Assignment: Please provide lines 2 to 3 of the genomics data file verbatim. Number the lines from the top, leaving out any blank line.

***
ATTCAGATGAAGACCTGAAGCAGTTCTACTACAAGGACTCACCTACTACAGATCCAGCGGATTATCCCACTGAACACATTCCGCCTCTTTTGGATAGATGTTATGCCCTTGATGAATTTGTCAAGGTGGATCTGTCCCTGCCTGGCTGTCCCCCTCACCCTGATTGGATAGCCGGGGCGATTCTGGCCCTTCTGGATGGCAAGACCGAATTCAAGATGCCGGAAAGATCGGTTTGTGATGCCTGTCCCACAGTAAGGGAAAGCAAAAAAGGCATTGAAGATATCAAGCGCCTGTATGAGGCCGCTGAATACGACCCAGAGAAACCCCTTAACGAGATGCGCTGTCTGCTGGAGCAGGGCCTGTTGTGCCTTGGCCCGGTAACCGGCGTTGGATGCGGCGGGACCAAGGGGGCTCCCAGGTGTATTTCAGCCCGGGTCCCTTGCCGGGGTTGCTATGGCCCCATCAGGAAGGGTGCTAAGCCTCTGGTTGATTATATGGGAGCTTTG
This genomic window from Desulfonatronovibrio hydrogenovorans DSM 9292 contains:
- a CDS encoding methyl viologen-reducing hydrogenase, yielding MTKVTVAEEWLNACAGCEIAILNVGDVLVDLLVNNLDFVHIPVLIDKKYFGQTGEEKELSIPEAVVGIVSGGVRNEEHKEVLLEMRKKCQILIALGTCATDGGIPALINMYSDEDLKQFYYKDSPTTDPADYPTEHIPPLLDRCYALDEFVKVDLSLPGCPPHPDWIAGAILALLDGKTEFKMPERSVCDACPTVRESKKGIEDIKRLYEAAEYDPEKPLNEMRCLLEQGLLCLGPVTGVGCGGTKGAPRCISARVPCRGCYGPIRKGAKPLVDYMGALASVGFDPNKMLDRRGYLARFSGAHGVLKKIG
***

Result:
This genomic window from Desulfonatronovibrio hydrogenovorans DSM 9292 contains:
- a CDS encoding methyl viologen-reducing hydrogenase, yielding MTKVTVAEEWLNACAGCEIAILNVGDVLVDLLVNNLDFVHIPVLIDKKYFGQTGEEKELSIPEAVVGIVSGGVRNEEHKEVLLEMRKKCQILIALGTCATDGGIPALINMYSDEDLKQFYYKDSPTTDPADYPTEHIPPLLDRCYALDEFVKVDLSLPGCPPHPDWIAGAILALLDGKTEFKMPERSVCDACPTVRESKKGIEDIKRLYEAAEYDPEKPLNEMRCLLEQGLLCLGPVTGVGCGGTKGAPRCISARVPCRGCYGPIRKGAKPLVDYMGALASVGFDPNKMLDRRGYLARFSGAHGVLKKIG